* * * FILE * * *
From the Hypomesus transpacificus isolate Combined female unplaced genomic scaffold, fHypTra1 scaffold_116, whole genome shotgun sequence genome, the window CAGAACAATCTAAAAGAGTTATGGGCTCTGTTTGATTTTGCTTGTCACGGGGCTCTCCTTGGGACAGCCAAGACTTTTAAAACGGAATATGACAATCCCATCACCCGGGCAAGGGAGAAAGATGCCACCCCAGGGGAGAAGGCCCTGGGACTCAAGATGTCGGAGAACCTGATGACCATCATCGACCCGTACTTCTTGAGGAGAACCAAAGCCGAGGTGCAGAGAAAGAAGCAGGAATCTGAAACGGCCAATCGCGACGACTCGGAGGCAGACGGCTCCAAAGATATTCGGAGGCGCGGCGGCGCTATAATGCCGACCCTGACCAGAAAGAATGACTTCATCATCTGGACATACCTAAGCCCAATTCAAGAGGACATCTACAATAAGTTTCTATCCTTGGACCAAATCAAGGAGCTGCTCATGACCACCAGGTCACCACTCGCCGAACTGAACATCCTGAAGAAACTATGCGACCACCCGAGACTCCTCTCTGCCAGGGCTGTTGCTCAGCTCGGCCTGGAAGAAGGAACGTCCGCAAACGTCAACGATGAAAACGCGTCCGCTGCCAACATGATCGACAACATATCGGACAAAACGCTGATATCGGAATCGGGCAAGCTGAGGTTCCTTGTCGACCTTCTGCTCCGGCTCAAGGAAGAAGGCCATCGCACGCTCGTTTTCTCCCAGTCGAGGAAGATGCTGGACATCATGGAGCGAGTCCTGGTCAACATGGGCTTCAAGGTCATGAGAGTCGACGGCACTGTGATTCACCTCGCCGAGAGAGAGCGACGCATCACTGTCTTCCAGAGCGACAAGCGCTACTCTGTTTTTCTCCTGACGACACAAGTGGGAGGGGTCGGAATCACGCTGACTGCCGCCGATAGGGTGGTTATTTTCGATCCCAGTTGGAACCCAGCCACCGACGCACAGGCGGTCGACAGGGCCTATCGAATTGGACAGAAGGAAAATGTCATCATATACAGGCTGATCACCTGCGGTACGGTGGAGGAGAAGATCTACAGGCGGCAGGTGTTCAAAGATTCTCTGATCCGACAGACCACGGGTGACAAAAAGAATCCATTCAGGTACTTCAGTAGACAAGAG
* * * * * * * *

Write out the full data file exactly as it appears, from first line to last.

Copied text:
From the Hypomesus transpacificus isolate Combined female unplaced genomic scaffold, fHypTra1 scaffold_116, whole genome shotgun sequence genome, the window CAGAACAATCTAAAAGAGTTATGGGCTCTGTTTGATTTTGCTTGTCACGGGGCTCTCCTTGGGACAGCCAAGACTTTTAAAACGGAATATGACAATCCCATCACCCGGGCAAGGGAGAAAGATGCCACCCCAGGGGAGAAGGCCCTGGGACTCAAGATGTCGGAGAACCTGATGACCATCATCGACCCGTACTTCTTGAGGAGAACCAAAGCCGAGGTGCAGAGAAAGAAGCAGGAATCTGAAACGGCCAATCGCGACGACTCGGAGGCAGACGGCTCCAAAGATATTCGGAGGCGCGGCGGCGCTATAATGCCGACCCTGACCAGAAAGAATGACTTCATCATCTGGACATACCTAAGCCCAATTCAAGAGGACATCTACAATAAGTTTCTATCCTTGGACCAAATCAAGGAGCTGCTCATGACCACCAGGTCACCACTCGCCGAACTGAACATCCTGAAGAAACTATGCGACCACCCGAGACTCCTCTCTGCCAGGGCTGTTGCTCAGCTCGGCCTGGAAGAAGGAACGTCCGCAAACGTCAACGATGAAAACGCGTCCGCTGCCAACATGATCGACAACATATCGGACAAAACGCTGATATCGGAATCGGGCAAGCTGAGGTTCCTTGTCGACCTTCTGCTCCGGCTCAAGGAAGAAGGCCATCGCACGCTCGTTTTCTCCCAGTCGAGGAAGATGCTGGACATCATGGAGCGAGTCCTGGTCAACATGGGCTTCAAGGTCATGAGAGTCGACGGCACTGTGATTCACCTCGCCGAGAGAGAGCGACGCATCACTGTCTTCCAGAGCGACAAGCGCTACTCTGTTTTTCTCCTGACGACACAAGTGGGAGGGGTCGGAATCACGCTGACTGCCGCCGATAGGGTGGTTATTTTCGATCCCAGTTGGAACCCAGCCACCGACGCACAGGCGGTCGACAGGGCCTATCGAATTGGACAGAAGGAAAATGTCATCATATACAGGCTGATCACCTGCGGTACGGTGGAGGAGAAGATCTACAGGCGGCAGGTGTTCAAAGATTCTCTGATCCGACAGACCACGGGTGACAAAAAGAATCCATTCAGGTACTTCAGTAGACAAGAG